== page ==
3. Are you sure that its not just a practice commentary? Our teacher did an activity with us where he handed us all the same micro article and told us to write a comm., but it was definitely no indication for us to use the same article. Our school's internal deadline for the first draft of the first commentary is this week - a little over one term into IB2. Unless you're doing accelerated Ecos, I highly doubt your teacher would tell you to write a real commentary this early on. EDIT 1: IB Economics Guide, First Examinations 2013, (p.91) Individual work Students must select their own articles to discuss. It may happen that more than one student bases his or her commentary on the same article, but the article must not be given to the class by the teacher, and the production of the commentary must be each student’s individual work. A commentary must not be prepared collaboratively. (Emphasis mine) This is under the "Internal assessment details" heading of the syllabus - either your teacher hasn't read the syllabus, or its a practice.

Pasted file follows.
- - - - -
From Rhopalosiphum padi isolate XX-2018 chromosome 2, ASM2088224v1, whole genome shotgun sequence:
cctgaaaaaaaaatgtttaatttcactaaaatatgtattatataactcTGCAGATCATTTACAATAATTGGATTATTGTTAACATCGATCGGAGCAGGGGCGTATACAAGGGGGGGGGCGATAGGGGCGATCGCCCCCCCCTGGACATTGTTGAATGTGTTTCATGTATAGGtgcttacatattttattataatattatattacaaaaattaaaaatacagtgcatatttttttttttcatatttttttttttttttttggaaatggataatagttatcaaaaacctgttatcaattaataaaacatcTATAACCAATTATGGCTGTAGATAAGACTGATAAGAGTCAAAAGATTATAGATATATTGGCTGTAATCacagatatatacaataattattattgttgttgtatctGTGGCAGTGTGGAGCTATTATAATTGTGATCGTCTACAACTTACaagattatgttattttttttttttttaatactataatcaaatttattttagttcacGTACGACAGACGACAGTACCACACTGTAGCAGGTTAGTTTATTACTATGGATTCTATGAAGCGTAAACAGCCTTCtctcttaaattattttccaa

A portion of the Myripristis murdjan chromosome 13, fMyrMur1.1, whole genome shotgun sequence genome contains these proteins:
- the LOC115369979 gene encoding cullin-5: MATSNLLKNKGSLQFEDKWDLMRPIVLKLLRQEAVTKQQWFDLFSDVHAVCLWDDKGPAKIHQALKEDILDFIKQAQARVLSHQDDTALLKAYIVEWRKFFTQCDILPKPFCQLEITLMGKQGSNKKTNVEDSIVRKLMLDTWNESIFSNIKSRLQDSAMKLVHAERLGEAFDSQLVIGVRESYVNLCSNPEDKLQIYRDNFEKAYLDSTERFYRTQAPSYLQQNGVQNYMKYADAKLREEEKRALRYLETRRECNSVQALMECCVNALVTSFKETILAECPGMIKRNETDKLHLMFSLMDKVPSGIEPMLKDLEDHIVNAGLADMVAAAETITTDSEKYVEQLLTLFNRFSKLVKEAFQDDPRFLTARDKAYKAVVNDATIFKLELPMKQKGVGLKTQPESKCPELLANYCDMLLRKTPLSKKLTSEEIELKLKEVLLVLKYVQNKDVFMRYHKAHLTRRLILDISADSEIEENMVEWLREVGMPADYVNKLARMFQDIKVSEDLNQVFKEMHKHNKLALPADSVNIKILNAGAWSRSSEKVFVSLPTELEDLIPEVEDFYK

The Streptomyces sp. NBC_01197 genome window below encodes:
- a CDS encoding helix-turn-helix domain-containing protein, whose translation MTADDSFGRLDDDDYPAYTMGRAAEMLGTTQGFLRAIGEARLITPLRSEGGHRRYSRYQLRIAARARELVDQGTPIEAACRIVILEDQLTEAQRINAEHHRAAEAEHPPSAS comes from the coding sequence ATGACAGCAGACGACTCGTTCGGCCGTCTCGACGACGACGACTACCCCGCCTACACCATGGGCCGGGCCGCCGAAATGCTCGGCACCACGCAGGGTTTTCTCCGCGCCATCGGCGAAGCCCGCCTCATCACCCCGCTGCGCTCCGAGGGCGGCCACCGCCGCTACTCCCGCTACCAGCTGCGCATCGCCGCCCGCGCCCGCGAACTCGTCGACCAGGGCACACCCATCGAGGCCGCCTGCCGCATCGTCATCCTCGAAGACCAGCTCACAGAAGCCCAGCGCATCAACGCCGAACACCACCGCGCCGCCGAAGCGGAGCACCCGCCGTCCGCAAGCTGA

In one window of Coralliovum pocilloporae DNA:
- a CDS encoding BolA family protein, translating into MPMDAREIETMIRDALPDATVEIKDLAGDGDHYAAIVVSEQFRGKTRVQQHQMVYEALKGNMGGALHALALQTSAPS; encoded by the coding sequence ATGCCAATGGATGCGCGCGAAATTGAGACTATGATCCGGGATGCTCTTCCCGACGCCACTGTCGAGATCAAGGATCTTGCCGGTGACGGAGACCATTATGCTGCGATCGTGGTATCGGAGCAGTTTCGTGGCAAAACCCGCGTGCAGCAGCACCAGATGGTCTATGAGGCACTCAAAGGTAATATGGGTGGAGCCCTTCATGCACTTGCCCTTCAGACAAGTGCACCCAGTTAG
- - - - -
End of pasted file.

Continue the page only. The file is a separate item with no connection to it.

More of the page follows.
4. What happened? Went offline for a few weeks, came back, and my all-time favourite thread got locked I knew the previous topic being debated got stale, but the new one raised by ILoveJesus was interesting - surely the admin gods wouldn't close the thread on the grounds of being stale? Its probably the most consistently active thread on the forum, imo, and would like to see it re-opened unless the circumstances are exceptional
  5. Whats a minor
  6. @Yun ShootingStar is correct. Internal deadlines are set by your school. As for citations, either in-text or footnotes is fine - as long as you are clear, consistent and concise. In-text citations do count towards your word count, whereas footnotes do not.